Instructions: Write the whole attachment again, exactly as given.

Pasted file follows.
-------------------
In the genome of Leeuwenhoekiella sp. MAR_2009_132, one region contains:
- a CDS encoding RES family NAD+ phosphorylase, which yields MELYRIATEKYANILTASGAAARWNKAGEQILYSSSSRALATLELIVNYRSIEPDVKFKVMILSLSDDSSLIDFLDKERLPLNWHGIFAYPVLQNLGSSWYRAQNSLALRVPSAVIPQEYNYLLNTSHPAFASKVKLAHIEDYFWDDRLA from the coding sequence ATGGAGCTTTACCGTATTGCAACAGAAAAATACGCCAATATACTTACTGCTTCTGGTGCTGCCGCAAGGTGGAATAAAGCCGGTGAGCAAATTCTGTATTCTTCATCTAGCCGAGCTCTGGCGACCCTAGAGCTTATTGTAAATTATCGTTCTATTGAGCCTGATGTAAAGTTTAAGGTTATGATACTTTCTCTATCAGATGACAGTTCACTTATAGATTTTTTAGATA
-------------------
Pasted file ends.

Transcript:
In the genome of Leeuwenhoekiella sp. MAR_2009_132, one region contains:
- a CDS encoding RES family NAD+ phosphorylase, which yields MELYRIATEKYANILTASGAAARWNKAGEQILYSSSSRALATLELIVNYRSIEPDVKFKVMILSLSDDSSLIDFLDKERLPLNWHGIFAYPVLQNLGSSWYRAQNSLALRVPSAVIPQEYNYLLNTSHPAFASKVKLAHIEDYFWDDRLA from the coding sequence ATGGAGCTTTACCGTATTGCAACAGAAAAATACGCCAATATACTTACTGCTTCTGGTGCTGCCGCAAGGTGGAATAAAGCCGGTGAGCAAATTCTGTATTCTTCATCTAGCCGAGCTCTGGCGACCCTAGAGCTTATTGTAAATTATCGTTCTATTGAGCCTGATGTAAAGTTTAAGGTTATGATACTTTCTCTATCAGATGACAGTTCACTTATAGATTTTTTAGATA